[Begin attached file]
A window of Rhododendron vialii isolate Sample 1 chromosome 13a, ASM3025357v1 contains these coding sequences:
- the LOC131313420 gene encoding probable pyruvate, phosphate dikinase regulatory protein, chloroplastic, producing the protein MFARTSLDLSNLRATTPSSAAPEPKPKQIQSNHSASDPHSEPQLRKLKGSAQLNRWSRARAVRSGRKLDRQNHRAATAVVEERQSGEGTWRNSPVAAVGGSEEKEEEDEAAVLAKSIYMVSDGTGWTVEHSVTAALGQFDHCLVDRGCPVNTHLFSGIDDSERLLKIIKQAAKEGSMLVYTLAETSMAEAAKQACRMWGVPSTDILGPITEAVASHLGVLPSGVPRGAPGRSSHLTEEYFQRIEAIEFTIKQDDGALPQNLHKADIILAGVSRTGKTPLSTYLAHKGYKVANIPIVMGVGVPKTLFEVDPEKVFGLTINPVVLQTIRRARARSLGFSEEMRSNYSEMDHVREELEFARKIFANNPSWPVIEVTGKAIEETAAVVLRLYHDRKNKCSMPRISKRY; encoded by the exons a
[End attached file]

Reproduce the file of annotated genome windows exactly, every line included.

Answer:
A window of Rhododendron vialii isolate Sample 1 chromosome 13a, ASM3025357v1 contains these coding sequences:
- the LOC131313420 gene encoding probable pyruvate, phosphate dikinase regulatory protein, chloroplastic, producing the protein MFARTSLDLSNLRATTPSSAAPEPKPKQIQSNHSASDPHSEPQLRKLKGSAQLNRWSRARAVRSGRKLDRQNHRAATAVVEERQSGEGTWRNSPVAAVGGSEEKEEEDEAAVLAKSIYMVSDGTGWTVEHSVTAALGQFDHCLVDRGCPVNTHLFSGIDDSERLLKIIKQAAKEGSMLVYTLAETSMAEAAKQACRMWGVPSTDILGPITEAVASHLGVLPSGVPRGAPGRSSHLTEEYFQRIEAIEFTIKQDDGALPQNLHKADIILAGVSRTGKTPLSTYLAHKGYKVANIPIVMGVGVPKTLFEVDPEKVFGLTINPVVLQTIRRARARSLGFSEEMRSNYSEMDHVREELEFARKIFANNPSWPVIEVTGKAIEETAAVVLRLYHDRKNKCSMPRISKRY; encoded by the exons a